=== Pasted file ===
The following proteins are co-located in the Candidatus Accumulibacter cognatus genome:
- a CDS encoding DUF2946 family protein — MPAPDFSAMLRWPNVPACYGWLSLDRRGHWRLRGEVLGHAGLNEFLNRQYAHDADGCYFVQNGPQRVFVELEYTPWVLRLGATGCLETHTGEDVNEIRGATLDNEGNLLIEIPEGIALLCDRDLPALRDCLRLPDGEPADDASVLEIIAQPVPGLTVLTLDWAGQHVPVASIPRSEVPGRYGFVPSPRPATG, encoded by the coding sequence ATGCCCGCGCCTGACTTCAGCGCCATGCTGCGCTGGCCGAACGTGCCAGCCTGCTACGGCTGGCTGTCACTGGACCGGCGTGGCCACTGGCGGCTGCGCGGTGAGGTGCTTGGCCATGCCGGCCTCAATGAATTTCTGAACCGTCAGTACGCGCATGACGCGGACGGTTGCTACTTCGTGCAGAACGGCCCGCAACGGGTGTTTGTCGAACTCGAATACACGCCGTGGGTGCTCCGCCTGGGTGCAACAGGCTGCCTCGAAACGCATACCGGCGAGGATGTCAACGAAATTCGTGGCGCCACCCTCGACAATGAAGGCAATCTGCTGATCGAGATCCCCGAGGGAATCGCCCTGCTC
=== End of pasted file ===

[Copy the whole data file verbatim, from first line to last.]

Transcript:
The following proteins are co-located in the Candidatus Accumulibacter cognatus genome:
- a CDS encoding DUF2946 family protein — MPAPDFSAMLRWPNVPACYGWLSLDRRGHWRLRGEVLGHAGLNEFLNRQYAHDADGCYFVQNGPQRVFVELEYTPWVLRLGATGCLETHTGEDVNEIRGATLDNEGNLLIEIPEGIALLCDRDLPALRDCLRLPDGEPADDASVLEIIAQPVPGLTVLTLDWAGQHVPVASIPRSEVPGRYGFVPSPRPATG, encoded by the coding sequence ATGCCCGCGCCTGACTTCAGCGCCATGCTGCGCTGGCCGAACGTGCCAGCCTGCTACGGCTGGCTGTCACTGGACCGGCGTGGCCACTGGCGGCTGCGCGGTGAGGTGCTTGGCCATGCCGGCCTCAATGAATTTCTGAACCGTCAGTACGCGCATGACGCGGACGGTTGCTACTTCGTGCAGAACGGCCCGCAACGGGTGTTTGTCGAACTCGAATACACGCCGTGGGTGCTCCGCCTGGGTGCAACAGGCTGCCTCGAAACGCATACCGGCGAGGATGTCAACGAAATTCGTGGCGCCACCCTCGACAATGAAGGCAATCTGCTGATCGAGATCCCCGAGGGAATCGCCCTGCTC